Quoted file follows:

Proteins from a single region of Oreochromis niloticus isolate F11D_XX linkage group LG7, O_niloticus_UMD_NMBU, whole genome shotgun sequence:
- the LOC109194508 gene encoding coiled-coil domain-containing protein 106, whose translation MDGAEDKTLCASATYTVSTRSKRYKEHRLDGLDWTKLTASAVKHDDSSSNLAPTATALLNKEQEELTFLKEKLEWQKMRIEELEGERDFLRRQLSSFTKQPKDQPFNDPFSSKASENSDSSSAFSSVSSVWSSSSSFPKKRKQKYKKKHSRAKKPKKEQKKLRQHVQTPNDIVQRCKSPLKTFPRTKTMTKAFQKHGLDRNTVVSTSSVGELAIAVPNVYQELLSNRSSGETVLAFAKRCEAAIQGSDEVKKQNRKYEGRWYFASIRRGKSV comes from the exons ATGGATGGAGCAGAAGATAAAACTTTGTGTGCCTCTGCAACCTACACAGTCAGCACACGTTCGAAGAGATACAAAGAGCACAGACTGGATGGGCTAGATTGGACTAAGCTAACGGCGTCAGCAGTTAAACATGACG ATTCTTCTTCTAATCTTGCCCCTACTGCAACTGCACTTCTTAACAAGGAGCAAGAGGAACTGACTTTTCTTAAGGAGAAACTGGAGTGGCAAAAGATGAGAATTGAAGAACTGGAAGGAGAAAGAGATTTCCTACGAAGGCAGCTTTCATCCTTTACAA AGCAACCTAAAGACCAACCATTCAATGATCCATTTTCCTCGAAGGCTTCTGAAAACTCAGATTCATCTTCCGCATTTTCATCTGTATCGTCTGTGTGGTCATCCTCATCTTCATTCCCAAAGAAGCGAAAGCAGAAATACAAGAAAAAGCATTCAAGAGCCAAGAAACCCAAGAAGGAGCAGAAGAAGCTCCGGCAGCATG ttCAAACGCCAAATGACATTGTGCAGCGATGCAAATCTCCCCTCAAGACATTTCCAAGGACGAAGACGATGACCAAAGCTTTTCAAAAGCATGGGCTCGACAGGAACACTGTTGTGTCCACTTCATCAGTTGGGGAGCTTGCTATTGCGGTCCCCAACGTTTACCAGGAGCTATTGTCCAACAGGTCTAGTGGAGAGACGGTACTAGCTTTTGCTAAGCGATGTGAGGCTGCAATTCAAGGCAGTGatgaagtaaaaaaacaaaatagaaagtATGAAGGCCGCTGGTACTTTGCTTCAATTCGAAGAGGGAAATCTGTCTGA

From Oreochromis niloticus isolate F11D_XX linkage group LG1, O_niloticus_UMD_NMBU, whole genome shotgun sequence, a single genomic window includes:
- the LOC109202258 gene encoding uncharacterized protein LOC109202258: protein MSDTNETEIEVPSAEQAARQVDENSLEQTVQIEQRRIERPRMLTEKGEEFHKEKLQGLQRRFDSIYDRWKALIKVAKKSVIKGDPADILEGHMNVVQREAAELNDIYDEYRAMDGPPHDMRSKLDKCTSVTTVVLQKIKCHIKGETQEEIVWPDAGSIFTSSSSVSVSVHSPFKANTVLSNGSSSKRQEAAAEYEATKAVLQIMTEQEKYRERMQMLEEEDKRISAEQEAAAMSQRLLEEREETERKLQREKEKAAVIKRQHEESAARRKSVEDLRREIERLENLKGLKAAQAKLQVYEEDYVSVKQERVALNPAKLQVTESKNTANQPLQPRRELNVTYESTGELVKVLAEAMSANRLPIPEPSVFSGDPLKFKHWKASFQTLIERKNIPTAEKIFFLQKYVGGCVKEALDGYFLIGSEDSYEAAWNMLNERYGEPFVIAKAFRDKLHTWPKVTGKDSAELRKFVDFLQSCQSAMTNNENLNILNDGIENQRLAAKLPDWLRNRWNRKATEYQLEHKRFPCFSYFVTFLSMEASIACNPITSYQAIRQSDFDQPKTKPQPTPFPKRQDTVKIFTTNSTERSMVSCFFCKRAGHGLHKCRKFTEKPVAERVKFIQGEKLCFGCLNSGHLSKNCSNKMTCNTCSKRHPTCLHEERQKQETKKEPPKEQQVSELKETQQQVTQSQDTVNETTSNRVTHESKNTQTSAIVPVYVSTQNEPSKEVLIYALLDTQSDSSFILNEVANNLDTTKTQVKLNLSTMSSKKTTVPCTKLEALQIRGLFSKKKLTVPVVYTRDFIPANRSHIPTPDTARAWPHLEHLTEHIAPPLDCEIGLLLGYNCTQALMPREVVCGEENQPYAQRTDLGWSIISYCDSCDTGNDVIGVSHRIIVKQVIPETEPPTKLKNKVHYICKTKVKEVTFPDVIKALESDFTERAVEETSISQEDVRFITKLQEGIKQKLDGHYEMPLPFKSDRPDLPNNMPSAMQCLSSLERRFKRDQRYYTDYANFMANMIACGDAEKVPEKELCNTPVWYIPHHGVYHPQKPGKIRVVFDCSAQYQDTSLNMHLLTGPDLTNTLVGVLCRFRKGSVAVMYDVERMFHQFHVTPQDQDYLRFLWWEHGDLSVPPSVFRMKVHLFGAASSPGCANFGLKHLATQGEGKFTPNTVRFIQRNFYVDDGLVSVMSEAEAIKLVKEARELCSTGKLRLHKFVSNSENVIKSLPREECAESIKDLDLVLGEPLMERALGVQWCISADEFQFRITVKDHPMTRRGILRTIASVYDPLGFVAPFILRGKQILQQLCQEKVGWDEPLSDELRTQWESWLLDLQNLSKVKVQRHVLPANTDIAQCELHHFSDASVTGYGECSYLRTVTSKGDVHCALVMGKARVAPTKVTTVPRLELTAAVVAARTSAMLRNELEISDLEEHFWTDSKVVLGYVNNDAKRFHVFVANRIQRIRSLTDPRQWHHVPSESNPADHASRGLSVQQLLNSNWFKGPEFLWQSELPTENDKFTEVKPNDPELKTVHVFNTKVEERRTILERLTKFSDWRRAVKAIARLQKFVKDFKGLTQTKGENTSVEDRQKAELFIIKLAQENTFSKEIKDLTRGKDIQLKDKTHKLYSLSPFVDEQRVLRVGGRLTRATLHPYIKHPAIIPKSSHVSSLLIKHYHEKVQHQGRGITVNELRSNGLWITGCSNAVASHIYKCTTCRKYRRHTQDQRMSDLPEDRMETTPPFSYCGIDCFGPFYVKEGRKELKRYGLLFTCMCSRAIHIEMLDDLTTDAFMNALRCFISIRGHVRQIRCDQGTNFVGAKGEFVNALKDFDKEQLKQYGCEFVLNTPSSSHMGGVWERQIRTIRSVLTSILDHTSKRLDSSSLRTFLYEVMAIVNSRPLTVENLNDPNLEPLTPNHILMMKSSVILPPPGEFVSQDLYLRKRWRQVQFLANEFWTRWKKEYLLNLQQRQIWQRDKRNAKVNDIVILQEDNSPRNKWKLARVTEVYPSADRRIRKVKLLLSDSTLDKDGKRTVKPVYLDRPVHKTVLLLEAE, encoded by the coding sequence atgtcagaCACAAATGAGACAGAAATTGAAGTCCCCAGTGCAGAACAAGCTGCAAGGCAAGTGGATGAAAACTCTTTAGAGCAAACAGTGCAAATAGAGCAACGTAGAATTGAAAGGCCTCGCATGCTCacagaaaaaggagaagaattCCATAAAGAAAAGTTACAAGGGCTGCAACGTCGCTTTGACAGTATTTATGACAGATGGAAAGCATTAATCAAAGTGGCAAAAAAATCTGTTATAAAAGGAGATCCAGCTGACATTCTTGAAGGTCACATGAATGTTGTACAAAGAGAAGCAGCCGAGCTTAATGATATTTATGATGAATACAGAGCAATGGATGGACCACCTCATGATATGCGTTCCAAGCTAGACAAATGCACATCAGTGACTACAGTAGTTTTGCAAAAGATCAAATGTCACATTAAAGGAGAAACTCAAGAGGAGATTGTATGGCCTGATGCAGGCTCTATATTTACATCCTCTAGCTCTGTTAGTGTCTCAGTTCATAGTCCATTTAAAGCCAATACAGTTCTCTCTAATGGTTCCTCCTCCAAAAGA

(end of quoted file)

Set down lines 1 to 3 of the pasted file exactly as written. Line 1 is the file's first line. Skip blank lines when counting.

Proteins from a single region of Oreochromis niloticus isolate F11D_XX linkage group LG7, O_niloticus_UMD_NMBU, whole genome shotgun sequence:
- the LOC109194508 gene encoding coiled-coil domain-containing protein 106, whose translation MDGAEDKTLCASATYTVSTRSKRYKEHRLDGLDWTKLTASAVKHDDSSSNLAPTATALLNKEQEELTFLKEKLEWQKMRIEELEGERDFLRRQLSSFTKQPKDQPFNDPFSSKASENSDSSSAFSSVSSVWSSSSSFPKKRKQKYKKKHSRAKKPKKEQKKLRQHVQTPNDIVQRCKSPLKTFPRTKTMTKAFQKHGLDRNTVVSTSSVGELAIAVPNVYQELLSNRSSGETVLAFAKRCEAAIQGSDEVKKQNRKYEGRWYFASIRRGKSV comes from the exons ATGGATGGAGCAGAAGATAAAACTTTGTGTGCCTCTGCAACCTACACAGTCAGCACACGTTCGAAGAGATACAAAGAGCACAGACTGGATGGGCTAGATTGGACTAAGCTAACGGCGTCAGCAGTTAAACATGACG ATTCTTCTTCTAATCTTGCCCCTACTGCAACTGCACTTCTTAACAAGGAGCAAGAGGAACTGACTTTTCTTAAGGAGAAACTGGAGTGGCAAAAGATGAGAATTGAAGAACTGGAAGGAGAAAGAGATTTCCTACGAAGGCAGCTTTCATCCTTTACAA AGCAACCTAAAGACCAACCATTCAATGATCCATTTTCCTCGAAGGCTTCTGAAAACTCAGATTCATCTTCCGCATTTTCATCTGTATCGTCTGTGTGGTCATCCTCATCTTCATTCCCAAAGAAGCGAAAGCAGAAATACAAGAAAAAGCATTCAAGAGCCAAGAAACCCAAGAAGGAGCAGAAGAAGCTCCGGCAGCATG ttCAAACGCCAAATGACATTGTGCAGCGATGCAAATCTCCCCTCAAGACATTTCCAAGGACGAAGACGATGACCAAAGCTTTTCAAAAGCATGGGCTCGACAGGAACACTGTTGTGTCCACTTCATCAGTTGGGGAGCTTGCTATTGCGGTCCCCAACGTTTACCAGGAGCTATTGTCCAACAGGTCTAGTGGAGAGACGGTACTAGCTTTTGCTAAGCGATGTGAGGCTGCAATTCAAGGCAGTGatgaagtaaaaaaacaaaatagaaagtATGAAGGCCGCTGGTACTTTGCTTCAATTCGAAGAGGGAAATCTGTCTGA

From Oreochromis niloticus isolate F11D_XX linkage group LG1, O_niloticus_UMD_NMBU, whole genome shotgun sequence, a single genomic window includes: